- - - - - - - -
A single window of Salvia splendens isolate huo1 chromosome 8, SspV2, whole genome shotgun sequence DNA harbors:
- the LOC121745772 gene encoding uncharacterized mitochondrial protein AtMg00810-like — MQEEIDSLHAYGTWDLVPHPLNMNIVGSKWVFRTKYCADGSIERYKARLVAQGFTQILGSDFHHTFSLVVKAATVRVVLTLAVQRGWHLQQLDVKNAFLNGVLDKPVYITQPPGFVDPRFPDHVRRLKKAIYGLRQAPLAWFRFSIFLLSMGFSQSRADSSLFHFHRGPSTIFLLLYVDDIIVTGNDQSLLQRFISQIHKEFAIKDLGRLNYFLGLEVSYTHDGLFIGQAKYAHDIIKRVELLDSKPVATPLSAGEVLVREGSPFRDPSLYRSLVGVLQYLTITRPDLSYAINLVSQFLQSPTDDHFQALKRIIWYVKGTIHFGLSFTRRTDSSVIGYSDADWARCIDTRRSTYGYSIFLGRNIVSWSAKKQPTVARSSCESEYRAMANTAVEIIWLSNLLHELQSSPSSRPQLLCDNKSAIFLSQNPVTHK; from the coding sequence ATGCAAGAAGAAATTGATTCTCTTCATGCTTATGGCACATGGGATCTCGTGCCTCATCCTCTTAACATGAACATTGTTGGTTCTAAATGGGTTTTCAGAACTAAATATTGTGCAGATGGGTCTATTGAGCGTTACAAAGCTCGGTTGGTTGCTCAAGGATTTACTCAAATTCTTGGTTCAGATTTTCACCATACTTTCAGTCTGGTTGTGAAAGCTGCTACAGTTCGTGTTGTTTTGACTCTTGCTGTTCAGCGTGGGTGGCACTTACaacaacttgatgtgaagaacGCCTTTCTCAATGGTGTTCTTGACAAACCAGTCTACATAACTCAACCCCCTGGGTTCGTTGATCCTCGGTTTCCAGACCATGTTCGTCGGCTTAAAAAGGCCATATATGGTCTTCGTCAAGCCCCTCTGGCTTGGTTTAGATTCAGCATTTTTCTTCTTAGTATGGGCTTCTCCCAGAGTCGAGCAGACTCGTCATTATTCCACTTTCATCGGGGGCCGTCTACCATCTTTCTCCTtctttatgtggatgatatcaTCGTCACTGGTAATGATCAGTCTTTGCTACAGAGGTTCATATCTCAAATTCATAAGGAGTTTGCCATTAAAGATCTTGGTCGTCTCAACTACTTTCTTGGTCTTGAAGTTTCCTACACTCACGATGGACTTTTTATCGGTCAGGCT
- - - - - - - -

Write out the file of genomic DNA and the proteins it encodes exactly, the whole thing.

A single window of Salvia splendens isolate huo1 chromosome 8, SspV2, whole genome shotgun sequence DNA harbors:
- the LOC121745772 gene encoding uncharacterized mitochondrial protein AtMg00810-like — MQEEIDSLHAYGTWDLVPHPLNMNIVGSKWVFRTKYCADGSIERYKARLVAQGFTQILGSDFHHTFSLVVKAATVRVVLTLAVQRGWHLQQLDVKNAFLNGVLDKPVYITQPPGFVDPRFPDHVRRLKKAIYGLRQAPLAWFRFSIFLLSMGFSQSRADSSLFHFHRGPSTIFLLLYVDDIIVTGNDQSLLQRFISQIHKEFAIKDLGRLNYFLGLEVSYTHDGLFIGQAKYAHDIIKRVELLDSKPVATPLSAGEVLVREGSPFRDPSLYRSLVGVLQYLTITRPDLSYAINLVSQFLQSPTDDHFQALKRIIWYVKGTIHFGLSFTRRTDSSVIGYSDADWARCIDTRRSTYGYSIFLGRNIVSWSAKKQPTVARSSCESEYRAMANTAVEIIWLSNLLHELQSSPSSRPQLLCDNKSAIFLSQNPVTHK; from the coding sequence ATGCAAGAAGAAATTGATTCTCTTCATGCTTATGGCACATGGGATCTCGTGCCTCATCCTCTTAACATGAACATTGTTGGTTCTAAATGGGTTTTCAGAACTAAATATTGTGCAGATGGGTCTATTGAGCGTTACAAAGCTCGGTTGGTTGCTCAAGGATTTACTCAAATTCTTGGTTCAGATTTTCACCATACTTTCAGTCTGGTTGTGAAAGCTGCTACAGTTCGTGTTGTTTTGACTCTTGCTGTTCAGCGTGGGTGGCACTTACaacaacttgatgtgaagaacGCCTTTCTCAATGGTGTTCTTGACAAACCAGTCTACATAACTCAACCCCCTGGGTTCGTTGATCCTCGGTTTCCAGACCATGTTCGTCGGCTTAAAAAGGCCATATATGGTCTTCGTCAAGCCCCTCTGGCTTGGTTTAGATTCAGCATTTTTCTTCTTAGTATGGGCTTCTCCCAGAGTCGAGCAGACTCGTCATTATTCCACTTTCATCGGGGGCCGTCTACCATCTTTCTCCTtctttatgtggatgatatcaTCGTCACTGGTAATGATCAGTCTTTGCTACAGAGGTTCATATCTCAAATTCATAAGGAGTTTGCCATTAAAGATCTTGGTCGTCTCAACTACTTTCTTGGTCTTGAAGTTTCCTACACTCACGATGGACTTTTTATCGGTCAGGCT